Recall that an inverted curve at some points, in this case between 2 and 10 years, can favour depending on the duration and magnitude of a recession. Now, compared to the brief reversal in March, which was talked about so much on social media, but which had no value because of its minimal magnitude and very low duration, we are in a worse situation, with an inversion that has gone up to almost 50 basis points and the situation that has been going on for more than 40 days. On the other hand, is the current multiple justified? Today the forward multiple is at 18.2. In this chart, I show you the various levels of the S&P 500, given the earnings expected by analysts and the historical average of the forward PE over the past 5, 10 and 15 years.
In these cases, the S&P 500 would then have targets of about 4300, 3900, and 3600, respectively. So which of these three numbers can make the most sense if we believe the analysts? If we want to simplify the discussion and base it only on expected earnings growth, we see how, over the past five years, earnings have had an aggregate growth of just over 14%, while over the past ten years, an aggregate growth of 8% per year. Simplifying the whole macro discourse and relying only on expected earnings and expected growth, at present, the 10-year average seems more appropriate than a 5-year average, and this would result in a fair price of 3900 for the S&P 500, still not exaggeratedly lower, a 7% lower than where we are today.
As we said, we add the risks of analysts' forecasts. But, as we know, many analysts follow market moods rather than venture into projections that might deviate from the outcome. Right now, indeed, what the consensus is showing is a belief that we may get to the so-called "soft landing" that would allow the U.S. economy to pass through the recessionary period without too much trouble, with still expected rising profits. Obviously, with declining profits, there would be, on the one hand, an actual decline in the target price of the S&P 500 and, on the other hand, a decrease in the expected multiples, precisely because of a more negative outlook than expected. This is why forward multiples and the historical average of multiples of the S&P 500 should be taken with caution, especially for those with shorter time horizons.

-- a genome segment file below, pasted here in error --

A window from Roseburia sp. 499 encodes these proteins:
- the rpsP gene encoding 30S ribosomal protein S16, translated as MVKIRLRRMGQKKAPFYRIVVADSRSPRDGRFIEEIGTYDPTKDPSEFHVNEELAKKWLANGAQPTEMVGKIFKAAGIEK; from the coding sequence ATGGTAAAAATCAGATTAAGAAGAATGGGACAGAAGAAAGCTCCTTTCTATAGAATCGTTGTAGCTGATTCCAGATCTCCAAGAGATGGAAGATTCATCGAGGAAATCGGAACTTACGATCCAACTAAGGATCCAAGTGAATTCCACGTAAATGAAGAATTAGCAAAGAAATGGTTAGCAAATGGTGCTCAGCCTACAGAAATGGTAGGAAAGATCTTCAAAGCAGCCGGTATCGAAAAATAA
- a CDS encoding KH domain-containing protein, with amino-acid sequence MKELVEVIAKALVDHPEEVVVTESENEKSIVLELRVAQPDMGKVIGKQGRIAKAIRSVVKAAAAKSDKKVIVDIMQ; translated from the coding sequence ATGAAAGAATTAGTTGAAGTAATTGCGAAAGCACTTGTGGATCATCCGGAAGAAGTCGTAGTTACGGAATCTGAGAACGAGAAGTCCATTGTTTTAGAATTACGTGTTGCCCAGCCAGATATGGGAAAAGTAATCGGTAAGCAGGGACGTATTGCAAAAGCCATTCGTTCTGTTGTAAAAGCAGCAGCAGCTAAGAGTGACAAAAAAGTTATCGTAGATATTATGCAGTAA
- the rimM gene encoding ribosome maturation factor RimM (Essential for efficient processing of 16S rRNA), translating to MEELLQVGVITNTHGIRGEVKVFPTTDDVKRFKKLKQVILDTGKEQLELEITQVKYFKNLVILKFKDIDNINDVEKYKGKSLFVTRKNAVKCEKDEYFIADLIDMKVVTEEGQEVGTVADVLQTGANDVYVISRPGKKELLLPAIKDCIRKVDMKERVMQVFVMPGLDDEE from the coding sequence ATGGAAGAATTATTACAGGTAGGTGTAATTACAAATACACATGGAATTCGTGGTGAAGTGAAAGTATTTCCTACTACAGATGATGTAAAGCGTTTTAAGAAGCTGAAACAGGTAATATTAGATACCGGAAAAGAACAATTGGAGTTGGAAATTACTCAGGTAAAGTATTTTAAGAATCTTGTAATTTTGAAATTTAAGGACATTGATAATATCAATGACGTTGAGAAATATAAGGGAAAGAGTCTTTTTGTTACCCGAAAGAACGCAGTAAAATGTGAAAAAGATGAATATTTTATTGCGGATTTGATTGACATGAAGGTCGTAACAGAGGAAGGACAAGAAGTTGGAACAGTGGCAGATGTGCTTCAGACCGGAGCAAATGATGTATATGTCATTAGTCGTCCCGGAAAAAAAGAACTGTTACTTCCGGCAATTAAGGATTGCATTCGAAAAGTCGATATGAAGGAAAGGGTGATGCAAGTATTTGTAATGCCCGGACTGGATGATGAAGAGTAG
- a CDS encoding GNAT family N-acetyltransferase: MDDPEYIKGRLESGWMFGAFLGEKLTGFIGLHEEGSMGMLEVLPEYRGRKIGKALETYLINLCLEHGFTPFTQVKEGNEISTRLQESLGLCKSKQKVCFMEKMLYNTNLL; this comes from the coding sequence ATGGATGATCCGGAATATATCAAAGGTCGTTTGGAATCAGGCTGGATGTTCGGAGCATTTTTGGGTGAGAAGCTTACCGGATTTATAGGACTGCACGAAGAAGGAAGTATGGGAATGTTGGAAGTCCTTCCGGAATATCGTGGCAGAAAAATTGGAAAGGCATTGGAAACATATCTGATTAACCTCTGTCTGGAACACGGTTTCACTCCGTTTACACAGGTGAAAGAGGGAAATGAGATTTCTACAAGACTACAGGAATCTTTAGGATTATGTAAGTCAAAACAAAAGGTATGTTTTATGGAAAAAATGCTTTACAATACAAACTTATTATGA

To this, we still add the risks of a new worsening of the energy situation and more robust interest rate hikes than expected by the market, which is back in total euphoria, discounting much lighter hikes than may be possible, should inflation data not continue to fall in the coming months.
To date, I really struggle to be optimistic about the next 6-12 months, and I believe that surprises and pitfalls are just around the corner. How to set up your portfolio according to these ideas is another matter. A lot will depend on your time horizon, risk profile and ability to save against the portfolio. For those with a shorter time horizon (because perhaps they are older, have little savings capacity relative to the portfolio, thus creating little "new" liquidity to invest), and have invested in the declines of the first half of the year, it might indeed make sense to pull the oars in the boat and take some of the gains created by this rally. This is because, in any new market decline, it would help to have part of the portfolio liquid to precisely take advantage of a decline that is certainly possible. But, on the other hand, younger and more risk-averse might stand by and watch because it might make more sense for them to accept that they could see their invested assets fall because it would still be relatively less significant for their higher savings capacity relative to the portfolio's counter value.
In short, first and foremost, there is to assess one's personal, financial and psychological situation, after which to have a strategy for the accumulation and decumulation of liquidity in a situation as volatile as the one we are experiencing in the last year. The important thing is to be clear about why you are investing and not simply try to guess whether the latest rise might be a market reversal or a bear market rally because we will only know that in retrospect anyway.
A little statistical pill before we close: the S&P 500, from the post-war period to the present, after entering a bear market, and recovering more than 50% of what it had lost before, as happened precisely after this recent market rally, has never collapsed again touching new lows. Will this be the first time this statistic is disproven, or will we not reach new lows? Let me know what your idea is by leaving a comment.